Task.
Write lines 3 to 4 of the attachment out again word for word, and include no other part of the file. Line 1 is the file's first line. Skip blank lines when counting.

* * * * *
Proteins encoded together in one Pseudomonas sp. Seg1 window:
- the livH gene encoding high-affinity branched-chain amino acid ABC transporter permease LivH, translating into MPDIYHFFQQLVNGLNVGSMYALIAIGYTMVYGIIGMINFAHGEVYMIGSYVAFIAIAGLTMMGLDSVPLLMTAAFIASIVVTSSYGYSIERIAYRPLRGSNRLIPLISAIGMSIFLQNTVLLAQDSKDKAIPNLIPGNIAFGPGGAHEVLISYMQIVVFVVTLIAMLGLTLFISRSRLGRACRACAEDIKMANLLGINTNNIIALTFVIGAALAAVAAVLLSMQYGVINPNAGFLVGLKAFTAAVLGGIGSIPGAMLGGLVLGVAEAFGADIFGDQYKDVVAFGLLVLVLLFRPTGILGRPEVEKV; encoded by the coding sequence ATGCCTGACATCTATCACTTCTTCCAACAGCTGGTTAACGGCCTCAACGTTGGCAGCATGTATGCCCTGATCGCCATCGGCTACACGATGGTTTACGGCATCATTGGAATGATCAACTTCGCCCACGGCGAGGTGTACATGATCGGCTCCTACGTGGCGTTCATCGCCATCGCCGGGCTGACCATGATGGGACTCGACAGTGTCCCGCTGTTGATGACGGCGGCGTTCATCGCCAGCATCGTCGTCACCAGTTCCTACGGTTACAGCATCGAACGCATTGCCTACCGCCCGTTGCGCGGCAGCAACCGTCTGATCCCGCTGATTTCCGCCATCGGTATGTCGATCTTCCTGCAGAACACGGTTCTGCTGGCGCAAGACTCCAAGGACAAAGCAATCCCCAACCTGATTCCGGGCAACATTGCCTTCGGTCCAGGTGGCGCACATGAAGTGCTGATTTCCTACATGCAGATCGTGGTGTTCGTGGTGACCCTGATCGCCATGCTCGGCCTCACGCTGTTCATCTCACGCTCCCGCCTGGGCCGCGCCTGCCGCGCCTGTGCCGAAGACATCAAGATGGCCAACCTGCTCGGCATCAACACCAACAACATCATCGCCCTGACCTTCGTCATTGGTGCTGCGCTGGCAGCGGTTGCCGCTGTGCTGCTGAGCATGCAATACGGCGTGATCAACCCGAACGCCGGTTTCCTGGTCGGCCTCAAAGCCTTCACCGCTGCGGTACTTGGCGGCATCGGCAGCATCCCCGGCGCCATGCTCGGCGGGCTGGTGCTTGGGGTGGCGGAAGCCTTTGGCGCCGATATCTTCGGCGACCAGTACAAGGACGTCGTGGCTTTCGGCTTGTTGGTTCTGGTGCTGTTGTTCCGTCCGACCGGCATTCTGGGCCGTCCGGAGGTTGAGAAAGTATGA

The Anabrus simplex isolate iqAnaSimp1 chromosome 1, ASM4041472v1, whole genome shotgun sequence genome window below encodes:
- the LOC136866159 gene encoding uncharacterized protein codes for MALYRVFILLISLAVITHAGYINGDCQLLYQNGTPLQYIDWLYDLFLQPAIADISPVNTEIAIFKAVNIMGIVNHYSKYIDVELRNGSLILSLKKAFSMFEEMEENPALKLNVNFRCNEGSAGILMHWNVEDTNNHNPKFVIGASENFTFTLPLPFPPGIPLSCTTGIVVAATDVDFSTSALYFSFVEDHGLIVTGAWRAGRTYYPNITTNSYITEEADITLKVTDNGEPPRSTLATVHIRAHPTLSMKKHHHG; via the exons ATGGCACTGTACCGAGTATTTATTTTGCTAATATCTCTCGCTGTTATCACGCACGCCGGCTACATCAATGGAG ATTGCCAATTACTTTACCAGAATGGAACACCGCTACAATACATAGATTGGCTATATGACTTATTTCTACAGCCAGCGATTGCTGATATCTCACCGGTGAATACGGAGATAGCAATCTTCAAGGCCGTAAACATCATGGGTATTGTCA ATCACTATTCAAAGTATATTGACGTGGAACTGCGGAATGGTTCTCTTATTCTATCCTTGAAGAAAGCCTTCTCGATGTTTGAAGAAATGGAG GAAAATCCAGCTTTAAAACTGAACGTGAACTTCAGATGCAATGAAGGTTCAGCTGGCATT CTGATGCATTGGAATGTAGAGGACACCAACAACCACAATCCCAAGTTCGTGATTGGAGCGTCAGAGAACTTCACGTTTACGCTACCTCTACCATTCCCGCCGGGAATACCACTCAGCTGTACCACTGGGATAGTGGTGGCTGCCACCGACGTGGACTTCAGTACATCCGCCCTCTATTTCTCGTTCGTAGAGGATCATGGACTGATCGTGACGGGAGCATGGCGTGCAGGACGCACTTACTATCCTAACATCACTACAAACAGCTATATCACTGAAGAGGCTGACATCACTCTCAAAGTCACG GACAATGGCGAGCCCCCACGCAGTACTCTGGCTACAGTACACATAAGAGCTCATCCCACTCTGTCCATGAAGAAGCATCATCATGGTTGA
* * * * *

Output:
The Anabrus simplex isolate iqAnaSimp1 chromosome 1, ASM4041472v1, whole genome shotgun sequence genome window below encodes:
- the LOC136866159 gene encoding uncharacterized protein codes for MALYRVFILLISLAVITHAGYINGDCQLLYQNGTPLQYIDWLYDLFLQPAIADISPVNTEIAIFKAVNIMGIVNHYSKYIDVELRNGSLILSLKKAFSMFEEMEENPALKLNVNFRCNEGSAGILMHWNVEDTNNHNPKFVIGASENFTFTLPLPFPPGIPLSCTTGIVVAATDVDFSTSALYFSFVEDHGLIVTGAWRAGRTYYPNITTNSYITEEADITLKVTDNGEPPRSTLATVHIRAHPTLSMKKHHHG; via the exons ATGGCACTGTACCGAGTATTTATTTTGCTAATATCTCTCGCTGTTATCACGCACGCCGGCTACATCAATGGAG ATTGCCAATTACTTTACCAGAATGGAACACCGCTACAATACATAGATTGGCTATATGACTTATTTCTACAGCCAGCGATTGCTGATATCTCACCGGTGAATACGGAGATAGCAATCTTCAAGGCCGTAAACATCATGGGTATTGTCA ATCACTATTCAAAGTATATTGACGTGGAACTGCGGAATGGTTCTCTTATTCTATCCTTGAAGAAAGCCTTCTCGATGTTTGAAGAAATGGAG GAAAATCCAGCTTTAAAACTGAACGTGAACTTCAGATGCAATGAAGGTTCAGCTGGCATT CTGATGCATTGGAATGTAGAGGACACCAACAACCACAATCCCAAGTTCGTGATTGGAGCGTCAGAGAACTTCACGTTTACGCTACCTCTACCATTCCCGCCGGGAATACCACTCAGCTGTACCACTGGGATAGTGGTGGCTGCCACCGACGTGGACTTCAGTACATCCGCCCTCTATTTCTCGTTCGTAGAGGATCATGGACTGATCGTGACGGGAGCATGGCGTGCAGGACGCACTTACTATCCTAACATCACTACAAACAGCTATATCACTGAAGAGGCTGACATCACTCTCAAAGTCACG GACAATGGCGAGCCCCCACGCAGTACTCTGGCTACAGTACACATAAGAGCTCATCCCACTCTGTCCATGAAGAAGCATCATCATGGTTGA